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ASN Wikibase Occurrence # 37187
Last updated: 18 October 2019
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Date:09-FEB-1996
Time:20:50
Type:Silhouette image of generic C150 model; specific model in this crash may look slightly different
Cessna 150
Owner/operator:private
Registration: N7973F
C/n / msn: 15064073
Fatalities:Fatalities: 1 / Occupants: 1
Other fatalities:0
Aircraft damage: Written off (damaged beyond repair)
Category:Accident
Location:Galveston, TX -   United States of America
Phase: En route
Nature:Private
Departure airport:Huntsville, TX (T39)
Destination airport:(GLS)
Investigating agency: NTSB
Narrative:
Weather along the route of flight was VFR until the airplane reached the destination airport, where the weather was IMC at night with heavy fog. According to airport authorities and en route ATC and AFSS facilities, no radio communication was received from the pilot after he filed his initial VFR flight plan. He received a weather brief (valid until 1830 CST) from an AFSS before his initial departure at 1636 CST. The pilot refueled en route and departed the refueling airport at about 1915. After an overdue message was received, airport personnel at the destination located the wreckage at 2120, approximately 1,550 feet beyond the departure end of runway 35. The wreckage (including ground scars) was distributed over a 160 foot area and on a heading of 350 degrees. The pilot was not instrument rated and his last flight was 105 days before the accident. He had logged about 250 hours of flight time, of which 5 hours were simulated instrument time, but no actual instrument time was logged. Also, he had about 23 hours of night time. No uncorrected defects were found in the maintenance records; physical examination of the airframe and engine revealed no anomalies. The altimeter at the accident site was 30.03. The pilot had 29.91 dialed into the altimeter. According to the pilot of another airplane, who flew the ILS approach at about 2115 cst, he entered a fog at about 400 feet agl and made a missed approach at the decision height, because the 'the runway lights were not visible and the incandescent approach lights were barely visible.' CAUSE: the pilot's inadvertent flight into instrument meteorological conditions (IMC), and his failure to sufficient altitude. Factors relating to the accident were: darkness, foggy weather conditions, the pilot's lack of instrument experience, his lack of recent flight time, and spatial disorientation.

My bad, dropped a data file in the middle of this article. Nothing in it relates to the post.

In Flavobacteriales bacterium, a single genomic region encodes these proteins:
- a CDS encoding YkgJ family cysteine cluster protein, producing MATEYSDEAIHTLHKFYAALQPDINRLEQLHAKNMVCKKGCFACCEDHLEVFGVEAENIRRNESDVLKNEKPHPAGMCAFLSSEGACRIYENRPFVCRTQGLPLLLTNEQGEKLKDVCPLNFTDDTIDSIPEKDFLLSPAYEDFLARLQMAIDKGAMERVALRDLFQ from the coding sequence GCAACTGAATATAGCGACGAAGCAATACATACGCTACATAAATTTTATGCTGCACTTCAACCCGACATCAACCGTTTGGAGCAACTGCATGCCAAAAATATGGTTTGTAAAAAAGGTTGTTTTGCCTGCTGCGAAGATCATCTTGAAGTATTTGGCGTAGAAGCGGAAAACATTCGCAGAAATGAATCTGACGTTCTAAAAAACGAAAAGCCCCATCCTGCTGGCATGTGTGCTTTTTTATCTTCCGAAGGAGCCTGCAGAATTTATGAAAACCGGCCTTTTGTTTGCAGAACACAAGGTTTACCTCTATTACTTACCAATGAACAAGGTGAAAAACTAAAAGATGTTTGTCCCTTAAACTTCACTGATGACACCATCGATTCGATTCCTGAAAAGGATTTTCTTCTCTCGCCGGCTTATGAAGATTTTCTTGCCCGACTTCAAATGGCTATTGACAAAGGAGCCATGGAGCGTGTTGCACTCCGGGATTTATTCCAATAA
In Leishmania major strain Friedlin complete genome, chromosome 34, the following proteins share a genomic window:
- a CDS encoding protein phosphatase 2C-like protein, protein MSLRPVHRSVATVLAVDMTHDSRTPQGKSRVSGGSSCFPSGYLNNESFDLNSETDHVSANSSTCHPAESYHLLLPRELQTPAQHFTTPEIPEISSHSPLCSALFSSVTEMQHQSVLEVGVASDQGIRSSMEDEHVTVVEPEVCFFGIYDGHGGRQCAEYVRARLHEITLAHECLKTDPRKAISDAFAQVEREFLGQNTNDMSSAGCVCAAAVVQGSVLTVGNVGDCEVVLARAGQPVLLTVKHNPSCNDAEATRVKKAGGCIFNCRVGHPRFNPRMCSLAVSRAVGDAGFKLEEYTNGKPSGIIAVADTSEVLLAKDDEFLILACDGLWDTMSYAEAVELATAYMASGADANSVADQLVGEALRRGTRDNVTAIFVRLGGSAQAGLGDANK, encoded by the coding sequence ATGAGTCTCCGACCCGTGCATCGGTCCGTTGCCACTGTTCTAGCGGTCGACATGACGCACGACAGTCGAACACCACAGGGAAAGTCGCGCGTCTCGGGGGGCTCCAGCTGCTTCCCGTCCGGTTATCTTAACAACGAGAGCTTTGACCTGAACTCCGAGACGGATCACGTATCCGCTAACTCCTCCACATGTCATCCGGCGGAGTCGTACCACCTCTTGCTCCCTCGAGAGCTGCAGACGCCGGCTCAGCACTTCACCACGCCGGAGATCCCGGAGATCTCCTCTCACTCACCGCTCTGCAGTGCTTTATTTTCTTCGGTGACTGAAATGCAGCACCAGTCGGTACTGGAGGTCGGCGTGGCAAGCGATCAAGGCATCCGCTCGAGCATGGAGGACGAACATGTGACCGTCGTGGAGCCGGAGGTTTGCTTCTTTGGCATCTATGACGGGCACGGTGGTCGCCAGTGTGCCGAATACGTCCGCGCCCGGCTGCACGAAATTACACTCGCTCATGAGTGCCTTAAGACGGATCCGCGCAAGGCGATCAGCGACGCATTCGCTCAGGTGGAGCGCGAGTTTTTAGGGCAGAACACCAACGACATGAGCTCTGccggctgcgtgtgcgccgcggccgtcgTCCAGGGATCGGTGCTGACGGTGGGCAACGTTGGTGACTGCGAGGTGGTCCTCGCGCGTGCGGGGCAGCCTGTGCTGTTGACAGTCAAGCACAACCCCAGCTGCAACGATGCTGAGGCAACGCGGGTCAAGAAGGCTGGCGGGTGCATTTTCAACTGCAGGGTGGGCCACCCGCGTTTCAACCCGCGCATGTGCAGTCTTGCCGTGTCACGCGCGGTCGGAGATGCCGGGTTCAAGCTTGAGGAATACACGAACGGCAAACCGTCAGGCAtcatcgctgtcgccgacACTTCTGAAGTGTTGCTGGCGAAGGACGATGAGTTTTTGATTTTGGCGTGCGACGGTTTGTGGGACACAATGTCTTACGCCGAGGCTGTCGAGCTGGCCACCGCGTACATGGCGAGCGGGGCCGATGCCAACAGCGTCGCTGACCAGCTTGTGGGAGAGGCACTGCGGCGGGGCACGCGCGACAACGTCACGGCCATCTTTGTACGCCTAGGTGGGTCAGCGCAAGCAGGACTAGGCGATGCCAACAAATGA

Sources:

NTSB: https://www.ntsb.gov/ntsb/brief.asp?ev_id=20001208X05237


Revision history:

Date/timeContributorUpdates
24-Oct-2008 10:30 ASN archive Added
21-Dec-2016 19:23 ASN Update Bot Updated [Time, Damage, Category, Investigating agency]

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